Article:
Can the home team win this one, this time?
Paul McGinn sure hopes so.
When the executive at Boston-based New England Development travels through Logan Airport, he probably can’t help but be reminded of the one that got away. Nearly two decades ago, McGinn’s firm unsuccessfully bid on the rights to oversee Logan’s commercial real estate. Airmall and Westfield won instead, each of them landing two of Logan’s four terminals.
Now, the Massachusetts Port Authority is putting the business out to bid again. And this time, Massport wants one concessionaire to be the landlord for all four terminals. McGinn says the New England Development arm that he leads, MarketPlace Development, will definitely submit a bid.
McGinn declined to discuss the specifics of his team’s vision for the terminals. McGinn and his team’s architect, Elkus Manfredi principal David Manfredi, joined a recent Logan tour that Massport held for prospective bidders to learn more about what the agency wants. Representatives from Airmall and Westfield were there — as were about 150 other executives, many of them from other potential rivals, such as HMSHost, Hudson Group, Delaware North, and OTG.
The bids are due in mid-November, with a decision from Massport expected in early 2017.
McGinn said he hopes Massport can be persuaded to pick MarketPlace Development this time around, in part because of the extensive experience the company has gained in airport management since it last sought the Logan biz.
“What we’ve been able to achieve over the years at Philadelphia and the two Washington [D.C.] airports really gives Massport a substantial track record to look at,” McGinn says.
This Logan concessions contract could be the biggest one to become available in the US airport business this year. McGinn knows the competition should be fierce. But he hopes that his firm’s familiarity with Boston and New England gives it an edge with Massport, which specifically called for a bid that showcases the region’s local character.
“We know this town,” McGinn says. “There’s really no learning curve.” — JON CHESTO
So last month’s devastating earthquake in Italy was an emotional gut check for Pallotta, who’s using his charitable resources to help: he’s rallying AS Roma’s year-old nonprofit, Football Cares, to raise money for victims.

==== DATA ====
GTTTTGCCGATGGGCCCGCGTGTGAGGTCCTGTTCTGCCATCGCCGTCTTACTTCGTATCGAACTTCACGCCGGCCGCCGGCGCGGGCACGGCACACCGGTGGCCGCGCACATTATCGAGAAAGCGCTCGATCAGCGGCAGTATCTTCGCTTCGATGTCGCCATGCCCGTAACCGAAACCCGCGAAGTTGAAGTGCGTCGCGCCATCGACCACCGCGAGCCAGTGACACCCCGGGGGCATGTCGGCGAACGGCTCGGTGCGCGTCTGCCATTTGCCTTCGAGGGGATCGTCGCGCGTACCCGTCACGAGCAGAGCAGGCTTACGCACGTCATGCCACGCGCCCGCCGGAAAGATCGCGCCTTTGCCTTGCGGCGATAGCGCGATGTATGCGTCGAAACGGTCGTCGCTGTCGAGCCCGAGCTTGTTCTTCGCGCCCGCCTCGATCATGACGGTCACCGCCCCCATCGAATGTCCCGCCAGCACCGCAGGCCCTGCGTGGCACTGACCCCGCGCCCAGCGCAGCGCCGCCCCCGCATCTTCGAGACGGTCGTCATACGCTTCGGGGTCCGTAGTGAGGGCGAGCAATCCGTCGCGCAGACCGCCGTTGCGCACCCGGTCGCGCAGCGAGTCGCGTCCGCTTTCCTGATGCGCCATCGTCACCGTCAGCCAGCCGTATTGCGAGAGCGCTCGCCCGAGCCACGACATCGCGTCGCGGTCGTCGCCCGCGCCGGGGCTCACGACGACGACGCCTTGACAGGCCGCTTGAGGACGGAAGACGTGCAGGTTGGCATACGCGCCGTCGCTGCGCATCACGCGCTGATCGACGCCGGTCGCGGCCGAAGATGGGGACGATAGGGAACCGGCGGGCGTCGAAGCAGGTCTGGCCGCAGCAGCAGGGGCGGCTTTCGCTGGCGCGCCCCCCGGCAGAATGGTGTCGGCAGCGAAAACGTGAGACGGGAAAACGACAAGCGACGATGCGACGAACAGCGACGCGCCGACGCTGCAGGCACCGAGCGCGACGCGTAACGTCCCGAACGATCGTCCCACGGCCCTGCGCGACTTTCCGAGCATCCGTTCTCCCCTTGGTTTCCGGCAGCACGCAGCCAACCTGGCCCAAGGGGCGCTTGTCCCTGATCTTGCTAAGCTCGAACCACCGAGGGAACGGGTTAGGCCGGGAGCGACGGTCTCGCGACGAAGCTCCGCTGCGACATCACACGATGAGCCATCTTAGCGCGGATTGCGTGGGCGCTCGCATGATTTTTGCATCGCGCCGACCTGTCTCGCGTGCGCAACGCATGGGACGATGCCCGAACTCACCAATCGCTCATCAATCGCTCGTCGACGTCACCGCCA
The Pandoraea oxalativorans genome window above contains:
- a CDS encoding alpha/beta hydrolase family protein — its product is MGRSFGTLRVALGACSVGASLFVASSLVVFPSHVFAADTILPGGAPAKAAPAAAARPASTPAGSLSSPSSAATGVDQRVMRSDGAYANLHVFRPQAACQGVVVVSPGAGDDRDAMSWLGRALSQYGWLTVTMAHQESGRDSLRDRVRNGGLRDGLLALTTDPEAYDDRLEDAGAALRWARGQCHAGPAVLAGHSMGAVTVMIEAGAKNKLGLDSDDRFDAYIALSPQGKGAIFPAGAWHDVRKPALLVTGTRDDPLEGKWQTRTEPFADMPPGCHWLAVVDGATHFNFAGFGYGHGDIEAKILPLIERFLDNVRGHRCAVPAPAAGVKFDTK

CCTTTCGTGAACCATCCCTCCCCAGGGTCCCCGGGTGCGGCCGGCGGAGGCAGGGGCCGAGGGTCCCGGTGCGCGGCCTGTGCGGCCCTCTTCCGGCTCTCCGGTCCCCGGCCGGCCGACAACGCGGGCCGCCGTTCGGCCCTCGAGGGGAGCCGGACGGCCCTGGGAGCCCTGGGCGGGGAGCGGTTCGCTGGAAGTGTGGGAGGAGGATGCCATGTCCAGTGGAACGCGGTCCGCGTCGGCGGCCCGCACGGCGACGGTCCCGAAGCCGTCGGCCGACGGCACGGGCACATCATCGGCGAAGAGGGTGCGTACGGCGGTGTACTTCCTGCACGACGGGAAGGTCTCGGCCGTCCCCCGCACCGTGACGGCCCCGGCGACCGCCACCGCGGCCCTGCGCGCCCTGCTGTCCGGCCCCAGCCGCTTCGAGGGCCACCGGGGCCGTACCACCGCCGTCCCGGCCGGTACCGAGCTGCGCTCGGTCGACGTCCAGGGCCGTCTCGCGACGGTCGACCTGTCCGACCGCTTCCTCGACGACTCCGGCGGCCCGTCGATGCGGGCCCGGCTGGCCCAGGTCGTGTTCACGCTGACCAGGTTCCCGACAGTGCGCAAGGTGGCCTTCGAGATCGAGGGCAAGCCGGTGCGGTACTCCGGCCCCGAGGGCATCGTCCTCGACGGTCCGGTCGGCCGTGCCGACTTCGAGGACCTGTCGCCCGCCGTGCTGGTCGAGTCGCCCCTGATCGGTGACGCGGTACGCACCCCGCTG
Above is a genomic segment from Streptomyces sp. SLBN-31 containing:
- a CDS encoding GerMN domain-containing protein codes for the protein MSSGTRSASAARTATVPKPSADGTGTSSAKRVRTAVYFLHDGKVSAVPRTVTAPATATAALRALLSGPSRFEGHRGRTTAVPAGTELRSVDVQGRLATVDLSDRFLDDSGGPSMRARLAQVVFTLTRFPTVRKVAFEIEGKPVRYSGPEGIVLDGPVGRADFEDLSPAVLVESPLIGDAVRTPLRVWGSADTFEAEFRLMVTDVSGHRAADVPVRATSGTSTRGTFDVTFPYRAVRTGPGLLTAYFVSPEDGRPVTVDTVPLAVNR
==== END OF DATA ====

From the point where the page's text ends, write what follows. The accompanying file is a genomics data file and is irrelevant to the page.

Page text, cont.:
Founded to address the global refugee crisis, it’s an online auction site that lets football fans donate to humanitarian groups like the International Rescue Committee, Red Cross, Save the Children, and UN Refugee Agency.
At Saturday’s “Festa della Famiglia” friendly match between AS Roma and San Lorenzo, which will be played at Stadio Olimpico in Rome, all receipts will be donated to Emergenza Terremoto Centro Italia, an earthquake relief fund.
Pallotta — who began his career at Boston’s Essex Investment Management Company, became managing director of Tudor Investment Corp.
, and founded the Boston investment firm Raptor Group — said the teams debated canceling, but “decided it would be better to contribute all proceeds towards those coping with the serious emergency in central Italy.”
— SACHA PFEIFFER
Frank talk on the pot referendum. Or not
A group that’s fighting to make recreational marijuana legal in Massachusetts had to cancel a fund-raiser last Sunday at the Harvard Club on Commonwealth Avenue, after failing to attract enough interest.
Former congressman Barney Frank had been scheduled to speak, along with Representative Earl Blumenauer, a Democrat from Oregon — one of four states where recreational pot is now legal.
Blumenauer apparently also had to cancel, to get home for a family medical emergency.
Meanwhile, the folks at “Yes on 4” — who were selling $250-a-head tickets to support a November state ballot question — neglected to tell Frank until the last minute the event had been scrapped.
“Sundays in August are not optimum times to do events in a big city,’’ Frank said. He was annoyed enough that he doesn’t want to talk to the organizers for a couple weeks. But he still supports the cause.
“I think the public is ahead of the politicians, who are afraid of appearing soft on crime,’’ Frank said. “There are people who disapprove of it because of some moral code. In America today you can’t make something illegal just because you don’t approve of it.”
Frank also called the country’s drug laws “the single worst example of racial unfairness in law enforcement — both in who gets arrested and the length of sentences.”
Yes on 4 spokesman Jim Borghesani said the group sold 20 tickets to the event, which was geared to the medical industry. One person asked for a refund.
“We’re deeply grateful for Congressman Frank’s support and we apologize for the delay in communication regarding the event cancellation,’’ Borghesani said. “It’s regrettable that we didn’t get the response necessary to make the event a success.”
Governor Charlie Baker, Boston Mayor Marty Walsh, and other political leaders have opposed legalizing marijuana in the state.
Massachusetts voters approved medical marijuana usage in 2012.
— BETH HEALY
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